Auditor says foundation should gift office building to Bluegrass Area Development District

lblackford@herald-leader.comMarch 4, 2014 

State Auditor Adam Edelen was a potential Democratic gubernatorial candidate. He'll run for re-election to his state post.

The owner of the Lexington office building that houses the Bluegrass Area Development District should give the building to the district, State Auditor Adam Edelen said Tuesday.

A special exam by Edelen's office found that Bluegrass ADD secured the loan used by the Bluegrass Industrial Foundation to buy the property at 699 Perimeter Road in 1993. And the district has paid enough rent — more than $1 million since 2009 — to pay back its original investment.

"We could have built an important asset that could have been used for the public good," Edelen said at a news conference Tuesday.

Instead, the relationship between the district and the foundation has cost taxpayers money, and provided more potential conflicts of interest for the district, Edelen said.

The foundation was created in 1982 by Jas Sekhon, who was also director of the district between 1971 and 2005. Lenny Stoltz II took the reins in 2005.

Edelen's examination found that the district provided the foundation with more than $650,000 in collateral, allowing the foundation to get a bank loan for the building at below-market interest rates. Bluegrass ADD also provided a $450,000 grant to help buy the building from the Kentucky Department of Local Government.

The district moved its offices to the Perimeter Road building, which sits near the intersection of Alumni Drive and New Circle Road, in 1994, although auditors could not find a lease agreement for any years before 2005. The district pays about $258,000 in rent a year.

After Sekhon stepped down from the district, he continued as president of the foundation and was paid about $60,000 in compensation between 2009 and 2011. The two groups share current and former board members, including Madison County Judge-Executive Kent Clark and Georgetown Mayor Everette Varney, who currently serves on both.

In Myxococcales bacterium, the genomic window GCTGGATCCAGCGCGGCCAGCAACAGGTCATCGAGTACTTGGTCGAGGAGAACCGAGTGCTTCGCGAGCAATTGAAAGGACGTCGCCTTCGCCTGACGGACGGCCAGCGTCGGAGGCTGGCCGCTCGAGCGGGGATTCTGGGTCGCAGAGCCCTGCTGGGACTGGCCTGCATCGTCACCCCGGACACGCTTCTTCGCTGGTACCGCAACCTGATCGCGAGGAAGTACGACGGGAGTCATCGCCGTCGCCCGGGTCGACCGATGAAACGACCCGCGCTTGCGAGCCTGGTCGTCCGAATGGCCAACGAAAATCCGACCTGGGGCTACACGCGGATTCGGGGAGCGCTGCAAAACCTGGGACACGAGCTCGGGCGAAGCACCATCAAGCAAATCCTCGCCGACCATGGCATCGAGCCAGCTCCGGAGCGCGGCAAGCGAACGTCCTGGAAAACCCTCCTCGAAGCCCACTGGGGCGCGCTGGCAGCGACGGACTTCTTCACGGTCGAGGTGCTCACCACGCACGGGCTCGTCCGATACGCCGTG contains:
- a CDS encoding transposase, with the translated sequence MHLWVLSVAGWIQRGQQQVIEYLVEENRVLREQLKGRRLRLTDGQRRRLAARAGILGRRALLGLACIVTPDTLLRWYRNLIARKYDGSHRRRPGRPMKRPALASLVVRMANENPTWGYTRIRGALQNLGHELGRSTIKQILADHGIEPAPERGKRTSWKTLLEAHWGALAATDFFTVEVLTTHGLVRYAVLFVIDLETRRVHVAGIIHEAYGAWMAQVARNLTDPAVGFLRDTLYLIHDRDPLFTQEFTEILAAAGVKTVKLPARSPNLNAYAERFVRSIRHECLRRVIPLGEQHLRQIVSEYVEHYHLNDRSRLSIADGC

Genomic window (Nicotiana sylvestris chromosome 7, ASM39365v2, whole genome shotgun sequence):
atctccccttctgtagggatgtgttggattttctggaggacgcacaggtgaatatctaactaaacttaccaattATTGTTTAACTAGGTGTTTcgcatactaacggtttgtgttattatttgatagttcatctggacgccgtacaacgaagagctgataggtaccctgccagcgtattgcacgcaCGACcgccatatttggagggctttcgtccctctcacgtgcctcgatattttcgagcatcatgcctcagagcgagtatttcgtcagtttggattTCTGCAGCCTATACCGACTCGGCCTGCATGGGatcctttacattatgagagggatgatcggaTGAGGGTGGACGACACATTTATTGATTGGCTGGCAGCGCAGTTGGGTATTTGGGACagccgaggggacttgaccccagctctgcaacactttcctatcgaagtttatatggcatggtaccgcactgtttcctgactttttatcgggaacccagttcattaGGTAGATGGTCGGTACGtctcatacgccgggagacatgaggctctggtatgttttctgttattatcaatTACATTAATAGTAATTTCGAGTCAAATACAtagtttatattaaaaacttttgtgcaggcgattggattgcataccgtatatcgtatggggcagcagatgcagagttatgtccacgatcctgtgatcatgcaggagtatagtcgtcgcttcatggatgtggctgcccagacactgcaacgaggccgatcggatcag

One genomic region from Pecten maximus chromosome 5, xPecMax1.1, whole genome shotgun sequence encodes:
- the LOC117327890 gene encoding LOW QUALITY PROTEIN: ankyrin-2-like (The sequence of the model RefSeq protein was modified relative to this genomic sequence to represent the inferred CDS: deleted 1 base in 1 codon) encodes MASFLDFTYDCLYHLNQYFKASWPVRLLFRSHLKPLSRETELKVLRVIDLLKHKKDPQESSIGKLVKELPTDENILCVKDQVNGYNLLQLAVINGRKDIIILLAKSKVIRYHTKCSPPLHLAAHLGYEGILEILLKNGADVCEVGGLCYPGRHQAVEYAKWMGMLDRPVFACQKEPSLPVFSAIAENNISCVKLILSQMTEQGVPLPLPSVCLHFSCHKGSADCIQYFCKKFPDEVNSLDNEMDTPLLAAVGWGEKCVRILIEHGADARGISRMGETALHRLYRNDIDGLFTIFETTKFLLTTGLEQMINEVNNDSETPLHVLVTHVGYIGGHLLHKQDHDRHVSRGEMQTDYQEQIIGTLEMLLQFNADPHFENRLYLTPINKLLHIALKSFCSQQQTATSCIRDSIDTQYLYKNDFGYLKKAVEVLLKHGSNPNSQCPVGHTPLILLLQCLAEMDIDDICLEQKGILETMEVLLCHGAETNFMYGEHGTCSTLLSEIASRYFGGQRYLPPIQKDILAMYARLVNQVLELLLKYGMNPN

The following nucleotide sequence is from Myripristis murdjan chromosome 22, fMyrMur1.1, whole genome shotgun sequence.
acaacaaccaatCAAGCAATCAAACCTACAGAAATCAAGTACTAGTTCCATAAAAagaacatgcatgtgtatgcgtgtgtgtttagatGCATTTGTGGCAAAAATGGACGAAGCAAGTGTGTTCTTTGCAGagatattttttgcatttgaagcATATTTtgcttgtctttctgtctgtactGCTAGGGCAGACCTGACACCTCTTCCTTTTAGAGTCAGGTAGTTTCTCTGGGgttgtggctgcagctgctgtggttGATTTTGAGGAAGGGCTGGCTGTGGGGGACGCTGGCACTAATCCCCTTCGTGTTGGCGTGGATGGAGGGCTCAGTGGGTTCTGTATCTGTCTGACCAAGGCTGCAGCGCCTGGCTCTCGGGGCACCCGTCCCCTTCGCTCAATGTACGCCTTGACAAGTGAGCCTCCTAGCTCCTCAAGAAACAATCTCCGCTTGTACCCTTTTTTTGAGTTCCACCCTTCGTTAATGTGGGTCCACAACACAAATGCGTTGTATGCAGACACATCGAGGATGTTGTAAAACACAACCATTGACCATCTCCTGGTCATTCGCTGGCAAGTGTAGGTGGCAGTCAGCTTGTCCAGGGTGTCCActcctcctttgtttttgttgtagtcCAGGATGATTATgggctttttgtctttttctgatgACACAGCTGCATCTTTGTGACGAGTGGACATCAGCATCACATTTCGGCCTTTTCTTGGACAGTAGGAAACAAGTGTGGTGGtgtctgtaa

"There is not question that BGADD has significant influence over BIF since the two entities shared an executive director and certain board members," the auditor's report found. "Ultimately, this gives the appearance that BGADD was leasing space from itself."

In 2012, the Bluegrass ADD board ordered Stoltz to negotiate with Sekhon to buy the property, but nothing ever happened, the examination found.

In addition, the auditor found that the foundation loaned money to the district for office renovations and equipment in oral agreements, a deal that bypassed the district's procurement policies.

Sekhon declined to comment on the audit. His lawyer, Luke Morgan, said that in 1993, state and federal rules prevented the district from taking on a mortgage, which is why the deal was financed through the foundation and approved by the governor's office. Morgan said the foundation would consider Edelen's suggestion of giving the building to the district at its next meeting.

"BIF stands behind the approval it has received from its board of directors, its accountants, attorneys as well as state and federal officials over the years," Morgan said.

Linda Blackford: (859) 231-1359. Twitter: @lbblackford.

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